18 Benefits of Cigarette Smoking

Categories: Blogging, Featured, FYI, Health, Rambles, Rants, Raves, Video
Written By: Louis James Diaz Google+
.

Are you a smoker? Are you addicted to smoking?

If you are then I know that you are fed up from hearing about the ill fated effects of smoking, about the countless cancers, numerous diseases, huge posters that depict the so-called body of a smoker, text messages about “what is on a cigarette stick” , Department of Health’s Mascot “Yosi Kadiri”, etc.

But still, people who knew those continue to puff cigars. And people who campaign against smoking still blame smoking as a number one reason for lung cancer, buerger’s disease, raynaud’s disease, etc.

But for as far as what I have researched, SMOKING ALONE does not produce those gross and commonly fatal effects of smoking. Smoking alone cannot cause Buerger’s disease, you need to be 30 years old and above and a male to have it. Smoking alone cannot cause Raynaud’s disease, you need to be 40 years old and above and female to have it. Smoking alone cannot cause Deep Vein Thrombosis, you still need to be obese, hyperlipidemic, have been using oral contraceptives for a long time, have a history of diabetes and myocardial infarction. You cant have Pneumonia by smoking alone, you also need to have inhaled air pollution, you need to be immunocompromised, you need to have accidentally aspirated food, you need to be over fatigued, you cannot have Peptic ulcer disease just by smoking, because it needs to be on your blood lines,  you need to be alcoholic, you need to have irregular diet, you need to have drank caffeine instead of eating foods, a microbial invasion should have caused peptic ulcer disease and many more.

Those are just few of the diseases that you can get with smoking plus the other factors. Without those other factors, smoking cannot come up with a disease, its like, smoking is a pre-requisite to a disease but not merely the root cause of such disease.

Just like having a piece of a giant jigsaw puzzle.

But if there are many disadvantages of smoking, there will always be an advantage in smoking. Here are 18 benefits of cigarette smoking.

1. — Smoking improves human information processing

– Higher nicotine cigarettes produce greater improvements [in information processing] than low-nicotine cigarettes

– Nicotine can reverse the detrimental effects of scopolamine on performance

–  Smoking effects are accompanied by increases in EEG arousal and decreases in the latency of the late positive component of the evoked potential

Data from:
0574. University of Reading, Department of Psychology (England). Warburton., D.M.; Wesnes, K. “The Effects of Cigarette Smoking on Human Information Processing and the role of Nicotine in These Effects”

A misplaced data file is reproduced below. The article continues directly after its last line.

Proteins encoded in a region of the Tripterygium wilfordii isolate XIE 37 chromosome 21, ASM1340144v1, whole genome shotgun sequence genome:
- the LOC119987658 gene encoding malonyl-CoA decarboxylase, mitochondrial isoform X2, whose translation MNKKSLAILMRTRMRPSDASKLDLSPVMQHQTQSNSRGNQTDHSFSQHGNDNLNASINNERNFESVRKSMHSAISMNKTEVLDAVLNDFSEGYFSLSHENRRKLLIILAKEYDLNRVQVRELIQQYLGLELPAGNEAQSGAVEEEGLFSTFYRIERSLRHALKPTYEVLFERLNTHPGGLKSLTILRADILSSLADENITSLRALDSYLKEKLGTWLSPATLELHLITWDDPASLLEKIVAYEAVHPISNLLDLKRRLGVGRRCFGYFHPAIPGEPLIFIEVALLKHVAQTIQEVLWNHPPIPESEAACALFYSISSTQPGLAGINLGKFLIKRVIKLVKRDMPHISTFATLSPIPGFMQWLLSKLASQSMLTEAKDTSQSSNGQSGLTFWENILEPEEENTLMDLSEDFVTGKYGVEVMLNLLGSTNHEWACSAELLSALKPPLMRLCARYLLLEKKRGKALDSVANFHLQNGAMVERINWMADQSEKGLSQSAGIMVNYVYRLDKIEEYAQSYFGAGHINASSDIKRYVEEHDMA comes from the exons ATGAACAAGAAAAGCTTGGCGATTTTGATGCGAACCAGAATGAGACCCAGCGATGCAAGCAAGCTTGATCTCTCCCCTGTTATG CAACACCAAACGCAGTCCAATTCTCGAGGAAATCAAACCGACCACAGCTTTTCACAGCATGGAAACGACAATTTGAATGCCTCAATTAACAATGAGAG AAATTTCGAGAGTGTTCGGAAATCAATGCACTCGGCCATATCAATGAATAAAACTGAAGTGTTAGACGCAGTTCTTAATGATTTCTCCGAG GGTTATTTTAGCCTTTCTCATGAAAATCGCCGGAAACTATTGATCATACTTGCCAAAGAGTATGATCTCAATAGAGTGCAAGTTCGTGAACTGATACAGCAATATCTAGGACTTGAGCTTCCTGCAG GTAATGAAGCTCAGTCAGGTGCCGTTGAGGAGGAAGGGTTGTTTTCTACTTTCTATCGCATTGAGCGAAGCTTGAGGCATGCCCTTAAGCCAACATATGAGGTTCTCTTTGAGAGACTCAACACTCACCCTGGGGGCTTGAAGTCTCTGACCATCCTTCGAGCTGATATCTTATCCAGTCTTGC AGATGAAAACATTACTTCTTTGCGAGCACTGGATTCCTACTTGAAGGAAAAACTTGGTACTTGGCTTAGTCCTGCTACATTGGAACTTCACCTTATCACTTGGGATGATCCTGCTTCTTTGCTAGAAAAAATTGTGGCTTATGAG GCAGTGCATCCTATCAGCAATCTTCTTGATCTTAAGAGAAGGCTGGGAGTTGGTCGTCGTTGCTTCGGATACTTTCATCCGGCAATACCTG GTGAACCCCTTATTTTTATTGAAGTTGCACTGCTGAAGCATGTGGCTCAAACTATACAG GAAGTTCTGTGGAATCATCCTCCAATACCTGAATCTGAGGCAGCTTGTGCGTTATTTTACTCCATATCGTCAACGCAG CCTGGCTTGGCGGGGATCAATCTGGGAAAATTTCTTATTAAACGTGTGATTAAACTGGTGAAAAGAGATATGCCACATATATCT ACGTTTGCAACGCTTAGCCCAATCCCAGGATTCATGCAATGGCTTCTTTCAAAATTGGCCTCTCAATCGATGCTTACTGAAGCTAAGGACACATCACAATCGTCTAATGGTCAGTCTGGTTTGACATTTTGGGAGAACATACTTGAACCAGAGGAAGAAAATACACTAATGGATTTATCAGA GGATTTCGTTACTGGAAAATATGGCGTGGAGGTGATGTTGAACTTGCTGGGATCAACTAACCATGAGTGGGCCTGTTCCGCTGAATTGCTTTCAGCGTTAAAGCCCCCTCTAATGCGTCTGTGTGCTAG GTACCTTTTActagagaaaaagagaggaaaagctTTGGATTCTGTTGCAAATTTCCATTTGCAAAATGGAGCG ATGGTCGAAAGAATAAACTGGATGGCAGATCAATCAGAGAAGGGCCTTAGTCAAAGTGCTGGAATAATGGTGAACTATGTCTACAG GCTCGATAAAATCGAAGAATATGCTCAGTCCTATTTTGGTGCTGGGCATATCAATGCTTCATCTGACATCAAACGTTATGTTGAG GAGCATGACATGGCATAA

2. Smoking improves motor performance

Data from:
0530. London University, Institute of Psychiatry. O’Connor, K.P “Individual Differences in Psychophysiology of Smoking and Smoking Behaviour”

3. Smokers in general are thinner than nonsmokers, even when they ingest more calories

Data from:
Numerous studies, but only two are listed below:
0885. Kentucky State University. Lee. C.J.: Panemangalore. M. “Obesity Among Selected Elderly Females In Central Kentucky.” FUNDING: USDA 0942. University of Louisville. Belknap Campus School of Medicine. Satmford, B.A.; Matter, S.;

Fell, R.D., et al. “Cigarette Smoking, Exercise and High Density Lipoprotein Cholesterol” FUNDING: American Heart Association.

4. Smokers have less plaque, gingival inflammation and tooth mobility than nonsmokers

Data from:
Veterans Administration, Outpatient Clinic (Boston). Chauncey. H.H,; Kapur, K.K.; Feldmar, R S. “The Longitudinal and Cross-Sectional Study of Oral Health: in Healthy Veterans (Dental Longitudinal Study)

5. Smokers have lower incidence of postoperative deep vein thrombosis than nonsmokers

Data from:
Guy’s Hospital Medical School (England). Jones, R.M. “Influence of Smoking on Peri-Operative Morbidity.”

6. Hypertension (high blood pressure) is less common among smokers

Data from:
0146. Shanghai Institute of Cardiovascular Diseases. Chen, H.Z.; Pan, X.W.; Guo, G. et al. “Relation Between Cigarette Smoking and Epidemiology of Hypertension.

7. Hypertension (high blood pressure) and postpartum hemorrhage are lower in smokers

Data from:
0045. University of Tasmania (Australia). Correy, J.; Newman, N. Curran, J. “An Assessment of Smoking in Pregnancy.”

8. RBCs [red blood cells] from cigarette smokers contain more glutathione and catalase and protect lung endothelial cells against O2 [dioxide] metabolites better than RBCs from nonsmokers

Data from:
0759. University of Colorado. Refine, J.E.; Berger, E.M.; Beehler, C.J. et al. “Role of RBC Antioxidants in Cigarette Smoke Related Diseases.” Jan 1980 – continuing.

9. Smoking protects against Parkinson’s disease

Data from many studies. Among them: